Then there are the quarterbacks, whose paths to New York last season could not have started more differently. Tebow was "The Chosen One," a Florida prep legend who merited his own ESPN documentary as a high school senior. When he announced his decision to play for Florida, viewers tuned into the press conference live on television and across the Internet. He's handled the four years of subsequent hysteria with grace and ease, always cracking his trademark smile.
"He's one of the most unique people in the world," said Dan Mullen, Tebow's offensive coordinator the past three years and now the head coach at Mississippi State. "He taught me a very valuable lesson in life: If you can make an impact on someone's life, it's your obligation to do that. And he is one of the most amazing young people out there."
McCoy has been amazing in his own way. An unheralded prospect out of tiny Tuscola, Texas (population: 714), he arrived in Austin largely unnoticed due to the presence at the time of superstar Vince Young and the impending arrival of all-everything recruit Jevan Snead. Baby-faced and soft-spoken as a freshman, McCoy stunned 'Horns fans by tying an NCAA freshman record for touchdowns. Since then, he's bulked up and become a more vocal leader, but remains more comfortable with a hunting rifle than in front of a pack of cameras and microphones.
"A lot of the recruiting services wondered why we even took him," said Brown. "Now he's going to end up holding every major passing record at the University of Texas."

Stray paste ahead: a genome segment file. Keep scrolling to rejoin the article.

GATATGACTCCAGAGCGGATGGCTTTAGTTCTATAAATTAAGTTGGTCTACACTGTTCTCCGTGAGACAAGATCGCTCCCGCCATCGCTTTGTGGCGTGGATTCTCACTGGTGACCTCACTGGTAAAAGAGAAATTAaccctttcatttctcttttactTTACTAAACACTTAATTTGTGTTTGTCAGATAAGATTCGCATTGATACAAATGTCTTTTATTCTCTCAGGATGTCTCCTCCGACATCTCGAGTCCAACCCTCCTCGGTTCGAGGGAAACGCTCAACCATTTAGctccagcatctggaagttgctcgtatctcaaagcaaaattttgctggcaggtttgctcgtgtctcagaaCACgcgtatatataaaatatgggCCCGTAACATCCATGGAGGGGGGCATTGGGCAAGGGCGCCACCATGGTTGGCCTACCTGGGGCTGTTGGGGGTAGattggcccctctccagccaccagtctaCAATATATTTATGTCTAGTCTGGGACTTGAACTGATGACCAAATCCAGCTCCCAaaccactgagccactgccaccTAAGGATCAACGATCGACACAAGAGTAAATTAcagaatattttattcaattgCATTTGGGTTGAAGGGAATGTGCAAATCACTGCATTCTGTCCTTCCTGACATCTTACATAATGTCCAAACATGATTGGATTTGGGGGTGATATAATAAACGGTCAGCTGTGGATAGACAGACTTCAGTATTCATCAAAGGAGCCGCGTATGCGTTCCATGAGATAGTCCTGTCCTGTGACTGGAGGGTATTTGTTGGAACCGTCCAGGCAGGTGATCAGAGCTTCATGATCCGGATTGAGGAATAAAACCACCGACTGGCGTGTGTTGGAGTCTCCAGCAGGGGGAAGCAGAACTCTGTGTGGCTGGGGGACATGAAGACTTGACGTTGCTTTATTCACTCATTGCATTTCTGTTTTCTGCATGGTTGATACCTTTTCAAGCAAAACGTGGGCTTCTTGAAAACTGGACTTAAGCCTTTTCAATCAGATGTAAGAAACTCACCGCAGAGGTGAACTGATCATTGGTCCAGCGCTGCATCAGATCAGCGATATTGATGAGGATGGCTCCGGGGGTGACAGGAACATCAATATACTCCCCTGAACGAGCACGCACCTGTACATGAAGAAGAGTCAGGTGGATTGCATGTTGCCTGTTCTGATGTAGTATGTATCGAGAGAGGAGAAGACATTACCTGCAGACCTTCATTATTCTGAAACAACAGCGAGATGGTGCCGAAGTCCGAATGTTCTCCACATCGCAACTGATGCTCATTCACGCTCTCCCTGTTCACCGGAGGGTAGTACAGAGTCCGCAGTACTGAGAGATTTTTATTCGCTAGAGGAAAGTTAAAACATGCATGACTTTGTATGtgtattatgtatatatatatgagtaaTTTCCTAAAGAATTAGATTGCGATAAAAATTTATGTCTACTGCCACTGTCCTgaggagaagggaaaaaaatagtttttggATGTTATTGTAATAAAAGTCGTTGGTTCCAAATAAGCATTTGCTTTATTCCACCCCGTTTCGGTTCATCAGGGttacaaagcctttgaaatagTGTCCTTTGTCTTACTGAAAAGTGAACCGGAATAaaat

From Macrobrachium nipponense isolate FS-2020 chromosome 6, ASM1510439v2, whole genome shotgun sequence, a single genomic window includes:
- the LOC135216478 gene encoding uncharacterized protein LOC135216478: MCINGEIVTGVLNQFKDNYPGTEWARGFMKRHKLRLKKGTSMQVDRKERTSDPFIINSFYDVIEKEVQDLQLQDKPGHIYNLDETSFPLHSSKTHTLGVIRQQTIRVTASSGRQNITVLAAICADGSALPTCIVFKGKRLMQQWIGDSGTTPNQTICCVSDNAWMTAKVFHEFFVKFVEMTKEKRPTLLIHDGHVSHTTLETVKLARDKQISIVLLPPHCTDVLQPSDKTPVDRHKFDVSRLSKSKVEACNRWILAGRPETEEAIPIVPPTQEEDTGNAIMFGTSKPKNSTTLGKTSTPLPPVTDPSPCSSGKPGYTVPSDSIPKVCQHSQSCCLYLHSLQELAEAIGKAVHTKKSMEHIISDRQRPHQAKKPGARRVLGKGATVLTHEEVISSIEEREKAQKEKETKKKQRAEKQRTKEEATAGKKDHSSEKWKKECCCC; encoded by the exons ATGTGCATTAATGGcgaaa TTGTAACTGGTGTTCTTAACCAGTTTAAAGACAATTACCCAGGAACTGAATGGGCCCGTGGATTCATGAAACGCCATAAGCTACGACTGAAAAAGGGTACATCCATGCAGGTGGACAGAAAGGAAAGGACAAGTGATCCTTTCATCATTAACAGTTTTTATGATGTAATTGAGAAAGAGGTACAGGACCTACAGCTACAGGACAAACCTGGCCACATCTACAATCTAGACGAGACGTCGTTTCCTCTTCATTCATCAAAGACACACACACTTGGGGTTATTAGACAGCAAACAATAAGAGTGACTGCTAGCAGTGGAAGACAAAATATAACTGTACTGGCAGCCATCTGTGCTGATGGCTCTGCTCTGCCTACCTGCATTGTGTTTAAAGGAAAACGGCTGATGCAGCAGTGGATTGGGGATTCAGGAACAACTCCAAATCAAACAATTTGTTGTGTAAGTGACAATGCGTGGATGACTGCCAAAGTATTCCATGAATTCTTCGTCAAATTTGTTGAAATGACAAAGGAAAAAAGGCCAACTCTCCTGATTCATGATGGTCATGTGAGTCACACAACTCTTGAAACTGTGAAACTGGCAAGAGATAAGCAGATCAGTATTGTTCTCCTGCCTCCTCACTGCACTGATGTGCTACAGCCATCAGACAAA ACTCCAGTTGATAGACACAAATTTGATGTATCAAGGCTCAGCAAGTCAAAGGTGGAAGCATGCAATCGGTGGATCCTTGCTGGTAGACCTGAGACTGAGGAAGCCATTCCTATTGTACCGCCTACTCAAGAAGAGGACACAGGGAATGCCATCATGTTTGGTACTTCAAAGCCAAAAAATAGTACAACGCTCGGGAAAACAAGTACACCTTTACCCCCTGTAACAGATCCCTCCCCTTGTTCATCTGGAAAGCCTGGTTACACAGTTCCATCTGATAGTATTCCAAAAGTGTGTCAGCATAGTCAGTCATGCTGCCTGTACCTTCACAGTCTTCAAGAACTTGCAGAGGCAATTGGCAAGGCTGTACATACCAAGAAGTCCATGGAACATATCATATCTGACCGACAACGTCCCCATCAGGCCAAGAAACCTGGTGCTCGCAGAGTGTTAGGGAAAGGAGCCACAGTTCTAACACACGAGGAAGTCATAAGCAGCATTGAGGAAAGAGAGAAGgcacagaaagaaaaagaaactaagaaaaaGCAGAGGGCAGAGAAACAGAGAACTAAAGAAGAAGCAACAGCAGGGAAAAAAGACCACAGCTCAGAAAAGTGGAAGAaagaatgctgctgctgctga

McCoy and Shipley -- close friends since childhood -- personify Texas' "Friday Night Lights" culture. The state's obsession with football seeps into nearly every Lone Star-raised boy from the earliest possible age, brings together communities and bridges generations throughout the state. Their fathers, Brad McCoy and Bob Shipley, were college teammates at Abilene Christian, and both went on to become high school coaches in the state. Their sons grew up around the game, witnesses to a weekly fall spectacle where entire towns close down shop and pour into the nearest stadium. They dreamed of reaching the state's football Mecca, Austin.
"[Back] home, everyone wants to know what's going on [with the Longhorns]," said Shipley. "That's what makes it fun, feeling like you're playing for everyone where you came from."
Florida's football culture varies greatly depending on which part of the state you inhabit, but two universal traits stand out among the young men who are a part of it: speed and competitiveness. Beginning in the 1980s, the Sunshine State has asserted itself as the nation's most sought-after breeding ground for future standouts. Florida, Florida State and Miami have combined to win 10 national championships over the past 25 years and done so with largely home-grown talent.
"A lot of people wonder why our staff is at Florida," said Meyer. "Five hours from our doorstep are the finest players in America."
Indeed, since 2004, the state of Florida has produced more BCS-conference signees (1,186) than any other state. However, Texas isn't far behind -- it has produced 1,177.
For the most part, high school football in Florida doesn't carry the same pomp and pageantry as Texas. The emphasis lies more heavily with the on-field product. Aspiring teenagers run stadium steps under the blazing sun (or, in the case of swampland towns like Pahoke and Belle Glade, chase rabbits through the mucky sugar-cane fields), all in hopes of becoming the next Ray Lewis, Fred Taylor or Santonio Holmes.